For centuries, our perceptions of the circus have been fixed into believing that the art form is a set genre, devoted to showcasing a selection of the weird and the wonderful, from contortion artists to jugglers, trapeze artists to clowns. Fast forward to the 21st century, and Artistic Director of Circa, Yaron Lifschitz updates the traditional art form into a thematic and imaginative playground full of wonder amazement. As the founder of the internationally acclaimed Circa, noted for their ambitious and awe inspiring productions, Yaron has witnessed the company’s popularity go from strength to strength. Having taken their performance of Beyond worldwide, Circa will be making a pit stop in Edinburgh for the next month as they take on this year’s Festival. Ahead of their performances, I was able to speak to Yaron about his inspirations for the production, what he’s looking forward to the most at this year’s festival and why it’s important to not take yourself too seriously!
Yaron, you are the Artistic Director of Circa, who will be showcasing the critically acclaimed Beyond at this year’s Edinburgh Fringe Festival from 30th July. Could you describe the concept of the production?
Beyond is based on the line between human and animal, between madness and sanity, between being awake and in a dream. It is a waltz back and forth over this line, a journey into the tender surreal. It’s Alice in Wonderland meets Charles Darwin. Of course, this is just the starting point. What makes Circa special is that we don’t really tell stories or ‘perform’. Rather we inhabit and explore, using improvisation, our circus skills and a healthy dose of curiosity. In a way the concept is ‘make a show not like anything else we have done that moves its audiences’ and everything follows from there.
What inspired the creation of the production?
I wanted to make a show that was like a great art house movie – wonderful, surreal and also thrilling. I also wanted it to be a circus that was more tender and empathetic than we normally see. Plus I like strange people and animals and also show tunes. I am inspired by everything – music, art, ideas and people. In Beyond I mostly wanted to make something really tender; I was tired of the aggression and rampant sex power play of much of our (and others) work. Could we make a show at once beautiful and dramatic?
Having received critical acclaim for the production, how does it feel to return to the show?
I love it, it is always growing and developing and we have such an amazing team of artists and crew. It is a generous and warm company and this really shows on stage. But it’s also scary and you don’t want to mess it up. As our shows are organic living beasts they change, grow and need love.
Has the production gone through any changes since its debut?
Yes, lots – it’s constantly evolving. We make new stuff and we perform to different audiences and in radically different venue types. Plus we like to keep things fresh. We have recently performed in 200 seat tents and 2000 seat Roman amphitheatres. German, Australian, New Zealand, Italians, French Scottish and Belgian audiences are different and require subtle changes.
Could you describe the rehearsal process?
Not really! We make it up as we go along. You start with a bunch of people and a small pile of ideas and you eat your intestines out, sell your soul to the devil and if you are lucky then alchemy happens and you make something beautiful!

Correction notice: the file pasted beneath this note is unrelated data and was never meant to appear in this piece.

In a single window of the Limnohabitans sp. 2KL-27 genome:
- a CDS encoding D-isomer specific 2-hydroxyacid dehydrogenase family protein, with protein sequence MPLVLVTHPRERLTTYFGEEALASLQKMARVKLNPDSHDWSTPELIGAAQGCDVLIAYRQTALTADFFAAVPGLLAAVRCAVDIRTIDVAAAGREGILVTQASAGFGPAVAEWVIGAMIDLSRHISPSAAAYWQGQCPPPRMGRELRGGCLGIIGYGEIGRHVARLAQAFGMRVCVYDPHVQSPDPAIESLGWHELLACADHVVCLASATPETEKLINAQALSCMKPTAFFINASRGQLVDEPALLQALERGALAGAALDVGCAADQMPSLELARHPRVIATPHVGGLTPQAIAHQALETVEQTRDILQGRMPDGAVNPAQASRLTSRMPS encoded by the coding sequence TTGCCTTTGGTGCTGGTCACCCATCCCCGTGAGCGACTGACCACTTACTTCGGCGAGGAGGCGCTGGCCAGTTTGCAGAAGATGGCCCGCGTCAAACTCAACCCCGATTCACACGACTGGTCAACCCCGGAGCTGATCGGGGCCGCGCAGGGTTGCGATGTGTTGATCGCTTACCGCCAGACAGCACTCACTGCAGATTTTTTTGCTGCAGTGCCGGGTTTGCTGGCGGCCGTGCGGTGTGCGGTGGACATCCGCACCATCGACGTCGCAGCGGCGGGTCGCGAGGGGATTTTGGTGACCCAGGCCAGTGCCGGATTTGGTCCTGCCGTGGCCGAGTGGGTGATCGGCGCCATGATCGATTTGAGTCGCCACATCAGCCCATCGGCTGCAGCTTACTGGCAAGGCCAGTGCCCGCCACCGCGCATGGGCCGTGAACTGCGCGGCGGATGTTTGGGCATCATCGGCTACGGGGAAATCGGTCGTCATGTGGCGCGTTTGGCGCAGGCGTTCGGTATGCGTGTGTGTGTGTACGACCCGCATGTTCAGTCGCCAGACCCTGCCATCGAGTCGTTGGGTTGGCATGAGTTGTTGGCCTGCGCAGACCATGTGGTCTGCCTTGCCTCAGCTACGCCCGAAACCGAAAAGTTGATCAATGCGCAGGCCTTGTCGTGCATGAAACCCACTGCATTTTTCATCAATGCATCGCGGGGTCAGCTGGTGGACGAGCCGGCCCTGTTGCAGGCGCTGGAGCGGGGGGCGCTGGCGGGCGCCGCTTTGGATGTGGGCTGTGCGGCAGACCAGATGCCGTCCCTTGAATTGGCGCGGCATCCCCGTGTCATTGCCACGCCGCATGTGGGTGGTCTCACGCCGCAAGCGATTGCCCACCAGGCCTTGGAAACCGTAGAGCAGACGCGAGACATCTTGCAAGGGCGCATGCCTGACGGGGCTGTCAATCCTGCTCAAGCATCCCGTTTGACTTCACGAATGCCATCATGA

You founded Circa 10 years ago now and have gone on to create thrilling and breath taking spectacles from Opus to Wunderkammer. Had you envisioned the success of Circa from the very beginning?
I always hoped people would engage with the work and some would consider it art. Beyond that, staying in business and not being laughed at are pretty good. I think that any day when you wake up and are excited by what you do and the people you get to work with counts as a successful day. We have a great team and we are lucky enough to be respected for our work.
Does the fact that the production has received critical acclaim put any pressure on the Circa team?
Of course, massive pressure. Putting on shows is a stressful vocation – you have to have guts, work hard and be alive to the possibility of stuffing it up.
Having toured internationally with Circa’s Beyond, from Australia to Belgium, how have you found audience responses? What have responses been towards the production within the UK?
Audience responses have been incredible. Standing ovations and sold out houses with people being moved by its tenderness and empathy.
What are you looking forward to the most at this year’s Edinburgh Fringe Festival?
Edinburgh is a great gathering of the tribe – artists and audiences from around the world. It is always special to be there plus exhausting, daunting and amazing. You see your work against a constellation of peers and you are reminded by the diversity and size of the world. You also meet friends. It’s quite the most astonishing place on the planet. I love a beer after the show in front of the cow and I love seeing a full house rise to its feet at the end of the performance. I am also super happy when all our artists finish this tough season with their bodies intact and a smile on their faces.
What advice would you give to any aspiring directors and producers out there?
Trust your vision, relentlessly doubt how good you are at realising it, listen to everyone and don’t take yourself too seriously. Life is complex and weird. There is plenty of mediocrity in the world and if you are lucky you will have the chance to sell your soul later. Now you have to find your vision and your voice and demonstrate you can fill the stage with it.
Interview by Lucy Basaba.
Circa will be performing Beyond at this year’s Edinburgh Fringe Festival at the Underbelly (Bristo Square). For more information on the production, visit here…